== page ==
Entitled ‘The Old Mine at Hemingfield‘, and narrated by Barnsley’s very own bard Ian McMillan, the experience had been researched and designed by Iain Nicholls using archival reference material from the NCMME collections at Caphouse, so it was fitting that the VR activity should be hosted in the museum stores, between the amazing collection of artifacts, wonderful objects all, great and small.
Hope in store
Arriving at Caphouse, the Friends headed left, up to the Hope pit and the recently developed Hope Store buildings. Visitors can drive up to the top of the Hope Pit site, or take the regular mini loco train from the main Caphouse station.
The purpose-built facility provides storage and security to care for a wide range of physical collections, as well as providing a display space which can also be opened for events like this, allowing the public to safely take a tour behind the scenes and see machinery in action.
NCMME Museum Stores
Curiosity and curation
The Hope Store houses an impressive collection of materials relating to the whole history of coal mining in England. Objects donated to the collections housed at Caphouse include weird and wonderful, mighty and mysterious, and all have a tale to tell about the working live of the coal mining communities of the UK.
Starting with something massive. Casually tucked away in the corner, we noticed a giant Waddle ventilating fan which helped to ensure the mine workings were swept clear of the potential build up of dangerous gases.
On to something whimsical, a man-riding carriage from Rossington Main Colliery – appearing to all the world like mobile park benches.
Not forgetting the iconic – a rough-and-ready pit tub (or corf), its construction providing an interesting comparison to the remains of a tub excavated from Hemingfield.
Looking into the past, virtually
The Family Science Day at Caphouse saw lots of families visiting the museum, and witnessing displays of the history of coal mining, as well as love demonstrations of some of the electrical and pneumatic heavy equipment which had been used to cut and convey coal deep underground.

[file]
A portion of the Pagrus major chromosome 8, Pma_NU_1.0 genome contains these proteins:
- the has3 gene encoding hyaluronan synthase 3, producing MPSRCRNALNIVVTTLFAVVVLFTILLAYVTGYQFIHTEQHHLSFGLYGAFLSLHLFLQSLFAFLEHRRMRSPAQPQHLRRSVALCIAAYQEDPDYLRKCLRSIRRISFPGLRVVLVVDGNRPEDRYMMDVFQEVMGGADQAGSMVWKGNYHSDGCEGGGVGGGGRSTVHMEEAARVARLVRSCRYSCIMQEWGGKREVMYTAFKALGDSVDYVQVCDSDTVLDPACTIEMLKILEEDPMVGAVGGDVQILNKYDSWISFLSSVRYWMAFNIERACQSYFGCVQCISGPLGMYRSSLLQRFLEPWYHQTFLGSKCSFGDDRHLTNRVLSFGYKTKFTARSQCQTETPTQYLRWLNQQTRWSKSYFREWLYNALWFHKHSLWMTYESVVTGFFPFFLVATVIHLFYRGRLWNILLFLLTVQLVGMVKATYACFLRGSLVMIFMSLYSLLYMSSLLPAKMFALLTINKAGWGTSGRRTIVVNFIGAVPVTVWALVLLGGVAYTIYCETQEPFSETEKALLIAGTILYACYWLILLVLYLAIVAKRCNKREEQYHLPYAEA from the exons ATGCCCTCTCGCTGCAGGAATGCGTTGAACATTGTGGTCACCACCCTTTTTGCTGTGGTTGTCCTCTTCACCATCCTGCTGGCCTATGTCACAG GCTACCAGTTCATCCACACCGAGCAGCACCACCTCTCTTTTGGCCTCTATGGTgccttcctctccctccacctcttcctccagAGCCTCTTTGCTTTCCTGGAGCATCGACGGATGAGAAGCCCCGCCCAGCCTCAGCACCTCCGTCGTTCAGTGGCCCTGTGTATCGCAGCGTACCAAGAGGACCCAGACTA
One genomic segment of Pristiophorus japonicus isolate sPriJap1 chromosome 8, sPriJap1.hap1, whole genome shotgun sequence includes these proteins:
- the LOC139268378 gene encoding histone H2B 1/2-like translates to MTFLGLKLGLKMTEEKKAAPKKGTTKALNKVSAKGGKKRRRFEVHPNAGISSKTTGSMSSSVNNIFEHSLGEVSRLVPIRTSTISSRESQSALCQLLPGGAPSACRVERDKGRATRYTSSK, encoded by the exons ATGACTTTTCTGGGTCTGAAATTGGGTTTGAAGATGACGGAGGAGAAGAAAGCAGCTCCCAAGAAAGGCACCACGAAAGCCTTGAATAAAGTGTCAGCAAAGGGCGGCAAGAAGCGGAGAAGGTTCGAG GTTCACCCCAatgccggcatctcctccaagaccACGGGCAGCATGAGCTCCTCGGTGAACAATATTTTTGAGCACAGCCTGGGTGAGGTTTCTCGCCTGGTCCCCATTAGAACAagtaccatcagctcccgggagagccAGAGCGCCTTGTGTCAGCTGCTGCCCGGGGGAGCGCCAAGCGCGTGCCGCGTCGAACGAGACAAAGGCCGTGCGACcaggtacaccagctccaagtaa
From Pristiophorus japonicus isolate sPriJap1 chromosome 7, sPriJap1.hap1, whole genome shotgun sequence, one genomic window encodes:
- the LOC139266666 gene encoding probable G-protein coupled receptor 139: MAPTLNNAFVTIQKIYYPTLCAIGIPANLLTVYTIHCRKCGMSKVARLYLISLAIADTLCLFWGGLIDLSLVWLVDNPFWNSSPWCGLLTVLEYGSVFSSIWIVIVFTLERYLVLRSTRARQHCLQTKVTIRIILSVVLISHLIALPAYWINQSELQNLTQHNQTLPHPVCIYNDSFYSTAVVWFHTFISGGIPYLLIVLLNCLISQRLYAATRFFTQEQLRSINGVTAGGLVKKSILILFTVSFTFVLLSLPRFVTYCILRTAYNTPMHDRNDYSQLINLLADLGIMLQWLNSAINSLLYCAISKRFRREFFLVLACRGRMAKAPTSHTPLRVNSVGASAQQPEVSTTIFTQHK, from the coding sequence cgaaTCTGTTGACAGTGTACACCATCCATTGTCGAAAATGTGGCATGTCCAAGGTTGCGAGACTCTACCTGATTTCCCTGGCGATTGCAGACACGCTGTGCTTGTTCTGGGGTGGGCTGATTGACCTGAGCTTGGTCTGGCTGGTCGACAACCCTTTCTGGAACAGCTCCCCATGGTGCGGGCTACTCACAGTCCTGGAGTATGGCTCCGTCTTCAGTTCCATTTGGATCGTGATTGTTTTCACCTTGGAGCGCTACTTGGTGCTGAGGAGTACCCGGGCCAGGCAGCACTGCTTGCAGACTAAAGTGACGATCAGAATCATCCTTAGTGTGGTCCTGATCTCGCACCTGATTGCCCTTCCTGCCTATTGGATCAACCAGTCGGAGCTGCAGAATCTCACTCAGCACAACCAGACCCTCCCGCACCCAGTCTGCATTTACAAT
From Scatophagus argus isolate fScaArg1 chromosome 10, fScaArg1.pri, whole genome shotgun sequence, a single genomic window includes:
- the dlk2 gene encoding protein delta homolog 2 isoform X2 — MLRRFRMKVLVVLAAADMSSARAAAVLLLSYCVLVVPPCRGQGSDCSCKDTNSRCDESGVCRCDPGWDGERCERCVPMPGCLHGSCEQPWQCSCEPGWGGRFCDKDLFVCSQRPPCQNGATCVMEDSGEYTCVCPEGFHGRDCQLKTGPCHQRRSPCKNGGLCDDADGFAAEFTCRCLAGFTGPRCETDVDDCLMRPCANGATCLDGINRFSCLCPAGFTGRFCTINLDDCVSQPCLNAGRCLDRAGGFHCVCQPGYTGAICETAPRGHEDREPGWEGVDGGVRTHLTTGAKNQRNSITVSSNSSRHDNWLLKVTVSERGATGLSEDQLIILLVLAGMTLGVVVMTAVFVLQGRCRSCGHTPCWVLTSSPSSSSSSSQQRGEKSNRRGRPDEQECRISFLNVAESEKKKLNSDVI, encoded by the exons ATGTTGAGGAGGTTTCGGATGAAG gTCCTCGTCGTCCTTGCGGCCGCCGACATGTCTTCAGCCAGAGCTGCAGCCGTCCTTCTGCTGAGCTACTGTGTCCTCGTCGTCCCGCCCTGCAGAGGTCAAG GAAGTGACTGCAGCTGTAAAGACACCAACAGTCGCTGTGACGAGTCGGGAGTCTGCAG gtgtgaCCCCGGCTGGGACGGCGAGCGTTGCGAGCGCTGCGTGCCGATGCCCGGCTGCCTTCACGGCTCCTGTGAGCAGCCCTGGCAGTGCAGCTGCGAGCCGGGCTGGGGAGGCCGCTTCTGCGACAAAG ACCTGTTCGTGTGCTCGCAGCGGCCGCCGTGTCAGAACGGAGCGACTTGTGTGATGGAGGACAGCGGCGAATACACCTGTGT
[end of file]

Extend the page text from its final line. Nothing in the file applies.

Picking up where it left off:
Perhaps the nicest contrast of the day, however, stemmed from an archival display of stereoscopic photographs and a chance to get to grips with a stereoscope – a Victorian contrivance using two slightly angled photographs of the same scene which gives an impression of depth in three dimensions to the viewer due to the way the brain makes sense of the separate left and right images. This was coal mining in 3D, with a Victorian headset.
Meanwhile, just around the corner, the Friends of Hemingfield Colliery were sharing their own headset, this time a Virtual Reality one, providing an immersive, interactive environment where the user could see and hear the created environment – of Hemingfield Colliery in 1902(ish).
Artist Iain Nicholls greeted visitors young and old and encouraged them to have a go with the VR headset – to take a pit top and underground tour, as well as hearing the educational narration from Ian McMillan.
Meanwhile, the Friends of Hemingfield Colliery also had a display of mining history and information about the group’s work and future plans. Director Glen, and volunteers Paul and Chris were pleased to talk to a number of visitors, including former miners as well as young people who were interested in the history and heritage of the mining industry in Yorkshire. On a super sunny day, the cool stores also made for a very comfortable environment to explore the treasures of the NCMME’s collections.
At the end of a beautifully summer’s day, the Friends headed home, having spent an enjoyable day at the museum.